Renewable energy is the fastest growing energy sector, despite the fact we still get the majority of our power from non-renewable sources. Oil, coal and fossil fuels are not only in limited supply, but are also detrimental to the health of the planet. On the other hand, renewable energy is in infinite supply and draws its power cleanly and naturally. Solar, wind, water and geothermal energy sources are the future of the industry and are expected to create 12 million new jobs through 2030. In West Virginia alone, a mere two percent of the state’s geothermal power could replace its entire electrical capacity. In just one hour, the Sun provides enough power to meet the world’s energy needs for a year.



Wednesday, July 13, 2011

Show Me The Money

As we have previously discussed the current unemployment rate and poor GDP figures hide the enormous gains of the high net worth and high earners. Cap Gemini has all of the details.
Most of America may be treading water, but the High Net Worth Individuals are getting their piece of the pie.



Monday, June 27, 2011

Jumbo Loan Strategic Defaults on the Rise

This family is semi-fictitious but is not alone. Ethics, morality and possible straight-up savvy aside, we started thinking about these "strategic defaulters" as a newly trending consumer segment, as they tend to become a strange new class of renters:
Data being released later today from Experian will show that in the first half of 2010, an estimated 275,000 people just walked away from mortgages they could afford to keep paying because they had become such awful investments. That adds up to roughly 17% of defaulters. While that figure is down 35% from the first half of 2009, as evidence of a double-dip housing crash mounts, "we expect the incidence of strategic defaulting to go up," said Ms. Bremmer.
Estimates of the number of mortgages under water in the U.S. hover just over 1 in 4 but that could jump to half in the coming years. Recent data from Corelogic suggests that almost 10% of mortgages originated just last year are already in the negative equity range. The Federal Reserve shows average homeowner equity at just 38% down from 61% a decade ago. We could go on, but you get the idea. A lot of home owners are hosed.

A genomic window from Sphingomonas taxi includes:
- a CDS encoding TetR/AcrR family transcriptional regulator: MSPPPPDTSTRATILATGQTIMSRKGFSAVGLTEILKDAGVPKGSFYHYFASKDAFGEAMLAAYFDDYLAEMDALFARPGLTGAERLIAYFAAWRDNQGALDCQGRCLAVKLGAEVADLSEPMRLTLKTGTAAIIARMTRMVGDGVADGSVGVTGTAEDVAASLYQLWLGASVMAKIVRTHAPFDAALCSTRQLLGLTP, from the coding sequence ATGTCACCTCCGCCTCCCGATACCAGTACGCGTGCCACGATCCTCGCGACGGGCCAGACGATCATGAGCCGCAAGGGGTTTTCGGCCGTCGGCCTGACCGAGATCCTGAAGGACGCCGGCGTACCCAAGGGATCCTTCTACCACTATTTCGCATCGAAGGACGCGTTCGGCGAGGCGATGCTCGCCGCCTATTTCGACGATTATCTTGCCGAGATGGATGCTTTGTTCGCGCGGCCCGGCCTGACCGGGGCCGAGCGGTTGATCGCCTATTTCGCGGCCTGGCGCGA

These are no deadbeats in a traditional sense. The Experian data show that they are more likely to have had a jumbo loan mortgage, have had excellent credit scores, have had more than one house or investment property, and have a higher than average household income. They also stay current on all their other bills. If you look at the incidence in these charts, the proportion of strategic defaulters keeps going up.
They should be owning and spending like home owners. But they're not, and for up to the next seven years they might have a hard time finding a mortgage while their credit recovers. "As many strategic defaulters as there are," said Ms. Bremmer, "there are many more people who are short-selling. Those people are renting, too."

For more great information and to contact the team that created the report please visit Experian Decision Analytics

Saturday, June 18, 2011

Ultimate Buy American: Foreign Purchase of US Residential Real Estate

Last year, international buyers spent a whopping $41 billion to purchase US residential Real Estate. Some of this is attributable to the weak American Peso, but lower US RRE prices relative to European counterparts are also a factor.
Via Trulia, we can see the fascinating data flow of what overseas home buyers are looking at homes in which states. The global house hunters might surprise you. Click for highly interactive map courtesy of TRULIA.

Friday, May 27, 2011

Spanish Elite Say: Let Them Drink Sangria.

Looking at these pictures from Barcelona one would think this is Tunisia, Cairo, or at best, Athens. Instead, it is from the once incomparably wealthy capital of Catalunia (although they did have Olympics there: an event guaranteed to result in at least one municipal bankruptcy at some point in the future).
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Why?
¿Por quĂ©?